But Miller also identified a trend toward increasing sophistication in active shooter scenarios, both in lethality and (I shudder to use the term in this context) media strategy. For many recent attackers, the spectacle — its documentation before, during, and after the shots — was just as important as the guns and killings themselves. The modern mass shooter uses the terror of killing not just to right some perceived wrong, but to transform themselves. “There’s a new identification of self as shooter,” Miller explained. “It’s not unusual to find they got dressed up and photographed themselves in ‘warrior mode.’ There’s also preoccupation with other shooters. In many of these situations, you’ll see they’ve studied other cases, number of kills, lots of internet research.” Vester Flanagan, the Virginia shooter, placed himself squarely in this twisted tradition. He wrote in a manifesto sent to other TV news stations that he was influenced by Virginia Tech shooter Seung–Hui Cho. “That’s my boy right there. He got NEARLY double the amount that Eric Harris and Dylann Klebold got…just sayin.”
After Miller finished his portion of the afternoon, two detectives laid out in detail just how soft journalists are as targets. We were shown a video made at the NYPD’s Bronx shooting range. A firearm specialist tested a Smith & Wesson .38-caliber revolver, a Glock 9mm semi-automatic pistol, a Mossberg 12-gauge shotgun, and an AK-47 style rifle on pieces of office furniture. The desks, cubicle partitions, and filing cabinets that surround the typical media worker provide little to no cover from an armed assailant. Only the metal filing cabinet provided any measure of cover, though the AK-47 made short work of that, its steel-tipped rounds easily passing through the multiple metal layers that would have (maybe) stopped a hollow-point bullet or buckshot pellet. The assembled journalists watched in silence. As to whether we played it close to the chest out of shock or stoic sangfroid? No comment.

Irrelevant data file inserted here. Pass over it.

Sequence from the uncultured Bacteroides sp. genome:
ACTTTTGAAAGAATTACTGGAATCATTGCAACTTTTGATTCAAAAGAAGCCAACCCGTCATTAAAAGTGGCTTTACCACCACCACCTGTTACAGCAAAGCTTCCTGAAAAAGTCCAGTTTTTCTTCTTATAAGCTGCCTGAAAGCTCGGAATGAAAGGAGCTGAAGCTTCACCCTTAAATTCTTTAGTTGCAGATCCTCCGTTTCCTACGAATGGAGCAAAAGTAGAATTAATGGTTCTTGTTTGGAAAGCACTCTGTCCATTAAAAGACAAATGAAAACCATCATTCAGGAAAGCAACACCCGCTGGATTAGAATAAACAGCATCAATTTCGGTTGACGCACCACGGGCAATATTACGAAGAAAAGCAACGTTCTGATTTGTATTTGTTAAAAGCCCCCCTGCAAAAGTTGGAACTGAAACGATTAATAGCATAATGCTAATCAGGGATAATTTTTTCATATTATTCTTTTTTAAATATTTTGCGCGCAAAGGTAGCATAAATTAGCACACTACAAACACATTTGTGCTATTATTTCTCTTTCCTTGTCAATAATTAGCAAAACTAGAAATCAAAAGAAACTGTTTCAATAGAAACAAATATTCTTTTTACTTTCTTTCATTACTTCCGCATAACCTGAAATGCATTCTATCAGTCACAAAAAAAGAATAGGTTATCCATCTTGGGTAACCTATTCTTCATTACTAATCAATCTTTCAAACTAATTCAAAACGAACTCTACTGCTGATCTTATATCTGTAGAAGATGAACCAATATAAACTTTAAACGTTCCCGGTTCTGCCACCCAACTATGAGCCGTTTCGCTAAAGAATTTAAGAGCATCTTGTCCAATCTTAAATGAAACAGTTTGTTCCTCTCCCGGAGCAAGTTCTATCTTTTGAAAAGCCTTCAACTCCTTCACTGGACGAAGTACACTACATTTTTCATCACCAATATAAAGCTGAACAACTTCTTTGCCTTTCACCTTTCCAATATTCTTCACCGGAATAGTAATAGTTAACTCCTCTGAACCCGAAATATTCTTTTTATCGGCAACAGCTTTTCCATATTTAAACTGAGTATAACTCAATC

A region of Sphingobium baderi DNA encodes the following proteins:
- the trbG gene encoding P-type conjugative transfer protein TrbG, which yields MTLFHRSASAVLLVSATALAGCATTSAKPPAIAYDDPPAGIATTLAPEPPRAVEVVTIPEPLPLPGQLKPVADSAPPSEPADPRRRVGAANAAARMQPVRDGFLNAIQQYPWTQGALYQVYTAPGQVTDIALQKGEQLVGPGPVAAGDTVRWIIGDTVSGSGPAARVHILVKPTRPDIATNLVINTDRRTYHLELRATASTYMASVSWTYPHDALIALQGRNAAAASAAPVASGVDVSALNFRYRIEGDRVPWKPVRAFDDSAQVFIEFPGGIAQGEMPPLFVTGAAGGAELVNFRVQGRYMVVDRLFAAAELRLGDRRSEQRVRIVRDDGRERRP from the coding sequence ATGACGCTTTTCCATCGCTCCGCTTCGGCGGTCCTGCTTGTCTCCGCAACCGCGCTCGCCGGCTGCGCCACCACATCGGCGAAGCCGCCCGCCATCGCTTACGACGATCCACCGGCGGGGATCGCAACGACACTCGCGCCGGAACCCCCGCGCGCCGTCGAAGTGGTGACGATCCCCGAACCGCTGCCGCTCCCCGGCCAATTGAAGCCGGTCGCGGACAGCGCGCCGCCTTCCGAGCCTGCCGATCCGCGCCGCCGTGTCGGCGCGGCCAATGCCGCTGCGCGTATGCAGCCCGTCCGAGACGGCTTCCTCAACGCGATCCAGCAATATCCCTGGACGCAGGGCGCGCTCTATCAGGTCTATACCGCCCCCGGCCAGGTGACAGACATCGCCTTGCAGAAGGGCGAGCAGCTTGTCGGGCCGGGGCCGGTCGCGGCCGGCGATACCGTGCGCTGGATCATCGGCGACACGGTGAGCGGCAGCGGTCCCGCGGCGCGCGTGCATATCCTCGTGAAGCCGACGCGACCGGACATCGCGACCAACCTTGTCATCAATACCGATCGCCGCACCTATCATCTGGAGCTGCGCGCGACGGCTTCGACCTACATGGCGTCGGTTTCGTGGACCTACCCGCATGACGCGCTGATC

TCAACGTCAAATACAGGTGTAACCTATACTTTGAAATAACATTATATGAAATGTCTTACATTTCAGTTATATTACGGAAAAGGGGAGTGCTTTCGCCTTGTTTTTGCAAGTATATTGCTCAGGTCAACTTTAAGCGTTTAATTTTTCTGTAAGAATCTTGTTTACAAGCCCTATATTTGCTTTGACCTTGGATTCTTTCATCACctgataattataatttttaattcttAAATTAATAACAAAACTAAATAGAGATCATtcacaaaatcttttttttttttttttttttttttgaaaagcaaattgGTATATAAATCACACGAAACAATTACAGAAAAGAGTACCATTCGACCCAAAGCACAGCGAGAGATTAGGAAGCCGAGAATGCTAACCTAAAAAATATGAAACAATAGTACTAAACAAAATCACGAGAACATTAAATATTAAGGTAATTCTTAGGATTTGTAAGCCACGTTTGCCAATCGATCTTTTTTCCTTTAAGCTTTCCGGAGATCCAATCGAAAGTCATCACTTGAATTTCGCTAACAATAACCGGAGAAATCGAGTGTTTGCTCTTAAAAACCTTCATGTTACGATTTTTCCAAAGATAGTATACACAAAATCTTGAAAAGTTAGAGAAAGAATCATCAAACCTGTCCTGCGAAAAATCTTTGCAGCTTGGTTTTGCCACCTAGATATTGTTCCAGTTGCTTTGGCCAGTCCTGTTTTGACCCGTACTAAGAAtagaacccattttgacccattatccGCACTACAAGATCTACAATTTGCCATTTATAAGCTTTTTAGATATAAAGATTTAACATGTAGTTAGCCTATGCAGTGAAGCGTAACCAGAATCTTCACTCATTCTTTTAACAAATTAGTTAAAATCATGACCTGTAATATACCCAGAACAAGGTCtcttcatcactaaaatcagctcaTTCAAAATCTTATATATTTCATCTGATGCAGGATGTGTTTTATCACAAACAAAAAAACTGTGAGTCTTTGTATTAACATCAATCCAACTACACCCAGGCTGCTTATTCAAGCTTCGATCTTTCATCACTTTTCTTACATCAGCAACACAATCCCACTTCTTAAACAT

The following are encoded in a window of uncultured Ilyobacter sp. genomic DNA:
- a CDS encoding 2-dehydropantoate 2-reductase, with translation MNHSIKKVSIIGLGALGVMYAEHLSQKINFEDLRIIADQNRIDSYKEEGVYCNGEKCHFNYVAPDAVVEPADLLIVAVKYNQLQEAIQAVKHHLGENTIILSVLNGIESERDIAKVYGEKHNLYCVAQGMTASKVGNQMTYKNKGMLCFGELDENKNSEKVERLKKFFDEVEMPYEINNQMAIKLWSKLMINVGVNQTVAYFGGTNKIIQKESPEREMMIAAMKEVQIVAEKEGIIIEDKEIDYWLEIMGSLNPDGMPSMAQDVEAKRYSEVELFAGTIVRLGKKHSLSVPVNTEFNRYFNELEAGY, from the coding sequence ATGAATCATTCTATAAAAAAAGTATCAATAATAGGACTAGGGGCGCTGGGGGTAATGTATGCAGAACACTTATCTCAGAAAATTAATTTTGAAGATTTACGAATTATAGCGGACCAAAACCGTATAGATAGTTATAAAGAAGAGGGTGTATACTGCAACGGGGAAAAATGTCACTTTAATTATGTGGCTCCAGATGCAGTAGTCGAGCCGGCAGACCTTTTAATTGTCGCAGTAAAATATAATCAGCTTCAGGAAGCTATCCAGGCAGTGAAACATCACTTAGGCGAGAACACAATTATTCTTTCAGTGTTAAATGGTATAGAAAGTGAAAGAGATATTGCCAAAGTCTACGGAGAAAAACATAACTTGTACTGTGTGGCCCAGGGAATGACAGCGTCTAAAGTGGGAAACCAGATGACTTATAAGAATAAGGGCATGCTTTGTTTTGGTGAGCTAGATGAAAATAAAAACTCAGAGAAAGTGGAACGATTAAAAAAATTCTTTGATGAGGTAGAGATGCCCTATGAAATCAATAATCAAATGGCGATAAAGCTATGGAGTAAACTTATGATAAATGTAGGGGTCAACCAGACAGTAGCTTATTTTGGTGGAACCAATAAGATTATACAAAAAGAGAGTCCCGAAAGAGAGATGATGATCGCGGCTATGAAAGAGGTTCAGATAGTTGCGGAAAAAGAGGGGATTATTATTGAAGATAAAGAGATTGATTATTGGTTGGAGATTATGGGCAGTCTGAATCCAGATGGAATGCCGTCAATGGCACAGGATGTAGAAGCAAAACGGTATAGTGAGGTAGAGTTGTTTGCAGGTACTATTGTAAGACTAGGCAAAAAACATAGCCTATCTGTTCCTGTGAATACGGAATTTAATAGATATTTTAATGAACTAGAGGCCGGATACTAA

A pamphlet laid out our options should we find ourselves in an active shooter scenario: ABC, or Avoid, Barricade, Confront. It was easy enough to imagine high-tailing it out of a building or huddling behind chairs blocking doors, but that “Confront” section gave little comfort. “There is no single procedure that can be recommended in this situation,” it began. Given the high level of coordination and training police needed to respond to active shooters, above and beyond the standard Academy curriculum, it was hard to imagine myself or most of my fellow hacks rising to the challenge.